Quick question: If you could choose one super power what would it be...?
Its about time that I sat down with some sloe gin and divulged some stories and some thought processes that I have had over the last few months... I am sorry that I have not been disciplined in writing, between end of year exams and spending a month in Uganda, a few things had to take a back bench. And now armed with a laptop that actually has spell check, I, the dyslexic typer, and you, the bewildered reader, have hope that this experience may go on like the happy marriage they always has been.
If you have read one of my blogs before (your poor, but loyal soul) may know that all blogs have a theme, as even when poised with direction, I tend to tinker off on a tangent. Well, today I thought we could start with an idea that struck me during a post-swim-shower in the chlorine fuelled Manchester Aquatics Centre; Invisibility as a super power (thats what you all answered to the original question right? At least thats what I have done since I was like... five).
Now time after time when speaking and sharing with fellow sufferers, one thing consistently comes up; the infuriating helplessness that is felt by endometriosis being an invisible disease. Short of scars from operations and being being doubled up in pain, there is absolutely no physical trace of any reason for suffering or upset. When people learn about your story and the burden one carries from this sneaky, silent assassin, quite often they are shocked and comment on how well you look- or in some cases women are not believed about the seriousness of their condition because they 'don't look ill'. Now this is infuriating because when you know that there are times when you are admitted into A&E from chronic labour like pain but you manage it so well that the world doesn't see, some credible recognition when you take the courage to tell your reality would be warmly accepted. However in my experience, 9/10 people that hear your truth will be open minded and ready to listen with sincerity.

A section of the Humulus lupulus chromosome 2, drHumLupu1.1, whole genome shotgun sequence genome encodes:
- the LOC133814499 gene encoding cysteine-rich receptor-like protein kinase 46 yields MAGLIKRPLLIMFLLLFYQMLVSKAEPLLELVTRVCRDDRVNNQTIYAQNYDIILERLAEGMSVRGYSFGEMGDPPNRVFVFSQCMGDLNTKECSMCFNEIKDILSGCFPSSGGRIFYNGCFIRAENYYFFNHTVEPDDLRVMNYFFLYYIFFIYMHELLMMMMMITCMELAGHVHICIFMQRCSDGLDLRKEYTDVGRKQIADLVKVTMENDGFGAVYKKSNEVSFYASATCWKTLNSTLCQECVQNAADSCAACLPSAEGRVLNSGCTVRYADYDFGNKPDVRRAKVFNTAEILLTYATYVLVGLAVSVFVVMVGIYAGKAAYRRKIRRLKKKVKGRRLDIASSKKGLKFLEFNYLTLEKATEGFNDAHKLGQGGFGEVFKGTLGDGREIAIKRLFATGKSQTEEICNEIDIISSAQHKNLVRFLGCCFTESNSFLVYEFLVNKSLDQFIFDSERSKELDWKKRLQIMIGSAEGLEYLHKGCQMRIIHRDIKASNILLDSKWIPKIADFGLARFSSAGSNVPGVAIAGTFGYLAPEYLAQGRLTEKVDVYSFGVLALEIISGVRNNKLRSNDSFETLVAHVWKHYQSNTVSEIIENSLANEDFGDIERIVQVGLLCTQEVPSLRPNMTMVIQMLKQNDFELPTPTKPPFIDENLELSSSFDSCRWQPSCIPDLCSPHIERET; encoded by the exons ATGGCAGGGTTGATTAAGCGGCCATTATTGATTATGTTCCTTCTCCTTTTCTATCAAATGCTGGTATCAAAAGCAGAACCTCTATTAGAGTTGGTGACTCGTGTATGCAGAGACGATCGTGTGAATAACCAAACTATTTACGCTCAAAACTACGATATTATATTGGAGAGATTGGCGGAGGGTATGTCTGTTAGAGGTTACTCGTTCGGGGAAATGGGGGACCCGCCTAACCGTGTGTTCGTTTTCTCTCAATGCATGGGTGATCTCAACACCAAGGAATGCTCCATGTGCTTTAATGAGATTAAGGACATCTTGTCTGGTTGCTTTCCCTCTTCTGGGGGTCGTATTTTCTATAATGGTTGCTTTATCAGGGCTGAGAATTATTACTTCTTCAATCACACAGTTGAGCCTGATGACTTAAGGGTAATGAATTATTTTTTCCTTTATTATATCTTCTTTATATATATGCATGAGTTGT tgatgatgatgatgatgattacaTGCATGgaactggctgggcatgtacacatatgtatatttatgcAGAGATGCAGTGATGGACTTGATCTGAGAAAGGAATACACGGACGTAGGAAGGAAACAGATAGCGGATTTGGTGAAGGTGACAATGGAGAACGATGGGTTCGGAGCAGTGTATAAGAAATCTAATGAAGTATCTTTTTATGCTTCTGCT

So as isolating and frustrating the invisibility of our condition is, ever the sales women, I'm going to put a positive spin on it. And hopefully like me, you may see the beauty in the invisibility.
Back to my story; I have finished my swim and am taking a shower before university. Now these may be the worst showers in the world as they are communal and I'm pretty sure the water has been recycled from the pool. So I'm showering awkwardly with bikini still on, washing away shampoo with chloriney-baby-pissy-water ensuring not to make eye contact with anyone else in there because we are British- a loud mouth eight year old disrupts our peace (there are four of us showering in invisible cocoons) shouting "WHERE IS YOUR LEG?!" It turns out one of the men in the shower had a leg amputated from mid thigh down. Everyone continued with their Englishness and ignored her until she went away. However it struck me about how this gentleman probably feels isolation and frustration but for the opposite reasons that we do; furthermore that we have total control over who we bless with our story and who we do not. The other three in the shower do not know that my insides look like the ending of a horror film or that I had a little morphine patch on my bottom. My truth is under my lock and key, invisibility can be a super power not just a further ailment.
Rejoice at the fact that you're in the driving seat over one aspect of this condition, enjoy being a freaking superhero and rock the gift that invisibility brings.
All my love,